If you know someone who has been affected by harassment, you are not alone, support is available. There are lots of things you can do to support someone who is, or has been, subjected to harassment.
If you are concerned about the wellbeing of another student and would like to talk to someone, please email firstname.lastname@example.org or use the Report and Support tool. It is important to ensure the person is aware of any details you are sharing about them, as in some instances actions taken could put someone at further risk from an abuser. You can also suggest that they contact specialist support services that feel the most comfortable for them, or if someone needs urgent assistance please contact the police by calling 999.
How Can I Respond?
Listen. If someone discloses they have, or are currently being harassed, then listening to what they say with compassion, empathy, and no judgement can be incredibly helpful. Just taking the time to listen to someone and allowing them to talk about what has happened can help.
Believe. Rather than asking a lot of questions, just let them know that you believe them and will support them as best as you can. Try not to skip ahead to what to do practically without first validating what you have heard and listening to what they have to say. It can be helpful to use phrases such as: “I believe you. It took a lot of courage to tell me about this. It’s not your fault. You didn’t do anything to deserve this.”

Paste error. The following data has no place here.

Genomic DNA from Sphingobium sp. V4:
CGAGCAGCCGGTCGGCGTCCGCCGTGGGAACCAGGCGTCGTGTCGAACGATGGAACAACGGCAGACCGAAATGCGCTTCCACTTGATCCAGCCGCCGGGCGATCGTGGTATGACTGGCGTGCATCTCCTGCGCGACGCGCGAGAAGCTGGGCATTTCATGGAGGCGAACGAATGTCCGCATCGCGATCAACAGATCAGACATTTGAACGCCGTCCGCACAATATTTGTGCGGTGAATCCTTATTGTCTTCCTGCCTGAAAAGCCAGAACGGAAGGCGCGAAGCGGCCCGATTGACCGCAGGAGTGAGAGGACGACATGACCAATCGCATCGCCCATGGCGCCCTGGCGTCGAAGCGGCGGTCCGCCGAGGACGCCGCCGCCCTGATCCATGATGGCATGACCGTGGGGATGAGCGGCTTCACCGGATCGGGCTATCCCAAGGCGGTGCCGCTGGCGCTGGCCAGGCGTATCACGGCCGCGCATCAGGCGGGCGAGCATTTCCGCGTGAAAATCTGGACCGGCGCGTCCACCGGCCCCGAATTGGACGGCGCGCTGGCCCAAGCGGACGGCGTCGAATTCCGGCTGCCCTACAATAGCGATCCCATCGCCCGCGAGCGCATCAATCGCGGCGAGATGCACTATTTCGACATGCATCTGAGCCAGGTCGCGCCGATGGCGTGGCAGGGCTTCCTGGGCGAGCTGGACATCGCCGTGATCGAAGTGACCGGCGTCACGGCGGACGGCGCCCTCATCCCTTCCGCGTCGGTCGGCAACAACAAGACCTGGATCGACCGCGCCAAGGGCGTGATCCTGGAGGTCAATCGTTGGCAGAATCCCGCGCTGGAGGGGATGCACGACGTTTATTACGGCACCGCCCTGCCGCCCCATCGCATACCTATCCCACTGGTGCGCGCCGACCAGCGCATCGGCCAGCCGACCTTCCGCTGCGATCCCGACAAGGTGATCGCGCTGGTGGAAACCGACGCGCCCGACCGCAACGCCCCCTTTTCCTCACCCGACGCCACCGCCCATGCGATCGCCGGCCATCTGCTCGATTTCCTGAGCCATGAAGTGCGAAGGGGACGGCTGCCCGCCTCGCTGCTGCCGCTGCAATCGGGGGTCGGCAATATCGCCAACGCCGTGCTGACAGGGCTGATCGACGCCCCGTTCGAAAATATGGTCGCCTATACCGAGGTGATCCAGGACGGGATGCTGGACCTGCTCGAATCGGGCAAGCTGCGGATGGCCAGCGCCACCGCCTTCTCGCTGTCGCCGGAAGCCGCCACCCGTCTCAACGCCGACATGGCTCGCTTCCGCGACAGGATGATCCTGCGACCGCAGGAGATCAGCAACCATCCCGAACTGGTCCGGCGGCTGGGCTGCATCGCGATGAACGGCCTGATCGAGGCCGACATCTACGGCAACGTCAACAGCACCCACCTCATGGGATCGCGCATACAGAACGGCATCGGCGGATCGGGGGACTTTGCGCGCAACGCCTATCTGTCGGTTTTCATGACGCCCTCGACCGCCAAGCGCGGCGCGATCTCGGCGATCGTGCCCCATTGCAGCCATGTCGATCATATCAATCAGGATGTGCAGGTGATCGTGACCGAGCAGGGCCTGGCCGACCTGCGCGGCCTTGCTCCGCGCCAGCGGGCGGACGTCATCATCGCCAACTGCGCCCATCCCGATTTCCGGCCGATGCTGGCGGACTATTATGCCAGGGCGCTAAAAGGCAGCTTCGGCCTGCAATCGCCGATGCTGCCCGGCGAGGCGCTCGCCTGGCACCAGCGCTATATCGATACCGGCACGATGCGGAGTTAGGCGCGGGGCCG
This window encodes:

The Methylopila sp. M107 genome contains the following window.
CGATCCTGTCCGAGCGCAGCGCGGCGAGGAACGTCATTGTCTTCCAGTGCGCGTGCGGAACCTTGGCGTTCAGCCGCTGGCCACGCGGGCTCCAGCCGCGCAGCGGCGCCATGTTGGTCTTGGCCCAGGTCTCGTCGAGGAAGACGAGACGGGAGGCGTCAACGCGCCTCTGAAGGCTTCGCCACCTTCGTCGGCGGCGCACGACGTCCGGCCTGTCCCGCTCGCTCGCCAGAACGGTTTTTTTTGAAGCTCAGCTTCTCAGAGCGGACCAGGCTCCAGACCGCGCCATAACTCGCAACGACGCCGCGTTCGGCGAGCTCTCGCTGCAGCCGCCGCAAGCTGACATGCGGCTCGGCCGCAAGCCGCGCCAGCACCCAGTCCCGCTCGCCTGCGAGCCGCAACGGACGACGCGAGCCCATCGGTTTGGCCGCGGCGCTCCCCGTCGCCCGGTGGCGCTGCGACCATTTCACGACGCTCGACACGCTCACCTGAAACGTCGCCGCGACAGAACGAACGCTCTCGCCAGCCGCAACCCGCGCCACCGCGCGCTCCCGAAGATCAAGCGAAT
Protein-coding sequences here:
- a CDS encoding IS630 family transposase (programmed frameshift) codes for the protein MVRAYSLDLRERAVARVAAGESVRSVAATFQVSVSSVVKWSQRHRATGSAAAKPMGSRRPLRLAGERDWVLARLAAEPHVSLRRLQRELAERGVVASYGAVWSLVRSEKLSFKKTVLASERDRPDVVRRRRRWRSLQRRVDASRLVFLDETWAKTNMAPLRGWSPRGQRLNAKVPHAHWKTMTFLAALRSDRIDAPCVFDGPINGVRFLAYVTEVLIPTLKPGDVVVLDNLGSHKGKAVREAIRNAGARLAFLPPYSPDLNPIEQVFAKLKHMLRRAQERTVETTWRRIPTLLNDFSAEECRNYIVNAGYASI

Offer Choice. After making a disclosure they may or may not know what they want to do next. After listening and believing, making them aware of choices available to them can be a helpful next step. It is important that they are aware of the support available from the University as well as external support services. You can help them explore these options but avoid telling them what they should do. Only they can decide what is best for them. However, it is important to go at their pace If they do not want to discuss their options at this time, that is okay too.
Receiving disclosures and supporting others can be incredibly difficult and during this time it is important you also prioritise your own wellbeing. Now more than ever is the time to engage with any activities that help to maintain or improve your wellbeing.
Do not feel like you are not worthy of support, because the experience did not directly happen to you.
If you wish to access any support for your own wellbeing, then please do review the support options available to students.